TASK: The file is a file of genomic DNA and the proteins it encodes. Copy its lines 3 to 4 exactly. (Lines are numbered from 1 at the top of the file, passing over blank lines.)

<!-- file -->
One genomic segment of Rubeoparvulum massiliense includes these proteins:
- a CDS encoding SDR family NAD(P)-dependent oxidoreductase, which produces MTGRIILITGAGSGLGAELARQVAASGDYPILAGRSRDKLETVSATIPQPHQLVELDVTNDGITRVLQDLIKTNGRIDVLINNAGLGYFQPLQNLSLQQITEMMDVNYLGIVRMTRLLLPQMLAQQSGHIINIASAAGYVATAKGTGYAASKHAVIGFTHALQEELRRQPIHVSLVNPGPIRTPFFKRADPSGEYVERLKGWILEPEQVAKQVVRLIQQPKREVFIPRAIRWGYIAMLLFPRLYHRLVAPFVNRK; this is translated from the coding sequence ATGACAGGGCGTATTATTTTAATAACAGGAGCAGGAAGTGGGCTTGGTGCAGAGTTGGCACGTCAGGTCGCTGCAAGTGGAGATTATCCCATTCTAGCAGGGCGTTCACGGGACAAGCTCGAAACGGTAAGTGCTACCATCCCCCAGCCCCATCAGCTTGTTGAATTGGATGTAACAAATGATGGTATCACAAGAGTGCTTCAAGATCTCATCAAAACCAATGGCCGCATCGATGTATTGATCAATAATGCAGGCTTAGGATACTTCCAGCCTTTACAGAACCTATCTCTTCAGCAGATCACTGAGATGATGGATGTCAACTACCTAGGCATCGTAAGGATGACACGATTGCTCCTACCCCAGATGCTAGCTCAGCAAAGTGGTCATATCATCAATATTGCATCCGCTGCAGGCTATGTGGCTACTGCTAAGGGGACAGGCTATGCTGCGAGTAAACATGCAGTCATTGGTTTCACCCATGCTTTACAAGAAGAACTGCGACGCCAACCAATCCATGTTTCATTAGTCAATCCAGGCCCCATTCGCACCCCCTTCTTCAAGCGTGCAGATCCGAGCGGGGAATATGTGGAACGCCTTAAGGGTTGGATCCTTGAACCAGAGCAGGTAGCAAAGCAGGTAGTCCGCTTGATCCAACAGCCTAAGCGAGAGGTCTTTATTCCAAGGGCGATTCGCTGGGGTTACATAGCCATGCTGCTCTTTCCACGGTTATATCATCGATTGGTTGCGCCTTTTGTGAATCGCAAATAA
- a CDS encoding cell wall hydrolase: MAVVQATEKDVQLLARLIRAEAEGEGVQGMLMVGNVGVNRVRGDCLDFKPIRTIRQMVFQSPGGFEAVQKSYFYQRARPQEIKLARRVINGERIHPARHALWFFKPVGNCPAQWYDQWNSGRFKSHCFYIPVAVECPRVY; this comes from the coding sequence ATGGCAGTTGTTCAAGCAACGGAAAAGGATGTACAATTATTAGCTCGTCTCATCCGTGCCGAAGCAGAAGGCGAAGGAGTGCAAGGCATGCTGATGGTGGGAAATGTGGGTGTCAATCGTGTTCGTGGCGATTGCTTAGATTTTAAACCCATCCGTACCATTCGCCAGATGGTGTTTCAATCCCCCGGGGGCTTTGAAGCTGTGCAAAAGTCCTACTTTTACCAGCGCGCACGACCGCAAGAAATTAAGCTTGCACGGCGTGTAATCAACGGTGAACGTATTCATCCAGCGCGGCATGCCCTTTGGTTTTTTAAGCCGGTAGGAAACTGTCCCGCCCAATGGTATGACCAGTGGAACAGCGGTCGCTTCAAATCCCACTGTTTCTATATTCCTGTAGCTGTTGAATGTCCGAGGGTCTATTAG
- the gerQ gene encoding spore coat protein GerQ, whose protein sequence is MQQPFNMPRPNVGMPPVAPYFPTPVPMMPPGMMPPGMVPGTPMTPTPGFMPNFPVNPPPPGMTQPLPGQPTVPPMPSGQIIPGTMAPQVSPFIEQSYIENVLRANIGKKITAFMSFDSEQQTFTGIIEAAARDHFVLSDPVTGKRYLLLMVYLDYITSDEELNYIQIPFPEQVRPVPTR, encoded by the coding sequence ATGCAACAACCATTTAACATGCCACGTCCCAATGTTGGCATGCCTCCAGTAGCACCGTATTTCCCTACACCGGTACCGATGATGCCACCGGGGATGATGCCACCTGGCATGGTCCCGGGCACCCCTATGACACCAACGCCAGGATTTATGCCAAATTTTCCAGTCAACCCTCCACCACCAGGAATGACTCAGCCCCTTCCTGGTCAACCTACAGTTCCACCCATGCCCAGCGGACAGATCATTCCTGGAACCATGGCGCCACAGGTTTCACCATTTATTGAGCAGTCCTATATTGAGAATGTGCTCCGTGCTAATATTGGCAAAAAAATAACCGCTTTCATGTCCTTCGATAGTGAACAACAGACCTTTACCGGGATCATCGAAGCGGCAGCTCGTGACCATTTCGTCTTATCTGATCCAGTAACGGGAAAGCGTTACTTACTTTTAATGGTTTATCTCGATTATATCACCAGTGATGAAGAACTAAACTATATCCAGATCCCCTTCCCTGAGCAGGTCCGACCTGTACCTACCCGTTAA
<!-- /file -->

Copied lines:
- a CDS encoding cell wall hydrolase: MAVVQATEKDVQLLARLIRAEAEGEGVQGMLMVGNVGVNRVRGDCLDFKPIRTIRQMVFQSPGGFEAVQKSYFYQRARPQEIKLARRVINGERIHPARHALWFFKPVGNCPAQWYDQWNSGRFKSHCFYIPVAVECPRVY; this comes from the coding sequence ATGGCAGTTGTTCAAGCAACGGAAAAGGATGTACAATTATTAGCTCGTCTCATCCGTGCCGAAGCAGAAGGCGAAGGAGTGCAAGGCATGCTGATGGTGGGAAATGTGGGTGTCAATCGTGTTCGTGGCGATTGCTTAGATTTTAAACCCATCCGTACCATTCGCCAGATGGTGTTTCAATCCCCCGGGGGCTTTGAAGCTGTGCAAAAGTCCTACTTTTACCAGCGCGCACGACCGCAAGAAATTAAGCTTGCACGGCGTGTAATCAACGGTGAACGTATTCATCCAGCGCGGCATGCCCTTTGGTTTTTTAAGCCGGTAGGAAACTGTCCCGCCCAATGGTATGACCAGTGGAACAGCGGTCGCTTCAAATCCCACTGTTTCTATATTCCTGTAGCTGTTGAATGTCCGAGGGTCTATTAG
- the gerQ gene encoding spore coat protein GerQ, whose protein sequence is MQQPFNMPRPNVGMPPVAPYFPTPVPMMPPGMMPPGMVPGTPMTPTPGFMPNFPVNPPPPGMTQPLPGQPTVPPMPSGQIIPGTMAPQVSPFIEQSYIENVLRANIGKKITAFMSFDSEQQTFTGIIEAAARDHFVLSDPVTGKRYLLLMVYLDYITSDEELNYIQIPFPEQVRPVPTR, encoded by the coding sequence ATGCAACAACCATTTAACATGCCACGTCCCAATGTTGGCATGCCTCCAGTAGCACCGTATTTCCCTACACCGGTACCGATGATGCCACCGGGGATGATGCCACCTGGCATGGTCCCGGGCACCCCTATGACACCAACGCCAGGATTTATGCCAAATTTTCCAGTCAACCCTCCACCACCAGGAATGACTCAGCCCCTTCCTGGTCAACCTACAGTTCCACCCATGCCCAGCGGACAGATCATTCCTGGAACCATGGCGCCACAGGTTTCACCATTTATTGAGCAGTCCTATATTGAGAATGTGCTCCGTGCTAATATTGGCAAAAAAATAACCGCTTTCATGTCCTTCGATAGTGAACAACAGACCTTTACCGGGATCATCGAAGCGGCAGCTCGTGACCATTTCGTCTTATCTGATCCAGTAACGGGAAAGCGTTACTTACTTTTAATGGTTTATCTCGATTATATCACCAGTGATGAAGAACTAAACTATATCCAGATCCCCTTCCCTGAGCAGGTCCGACCTGTACCTACCCGTTAA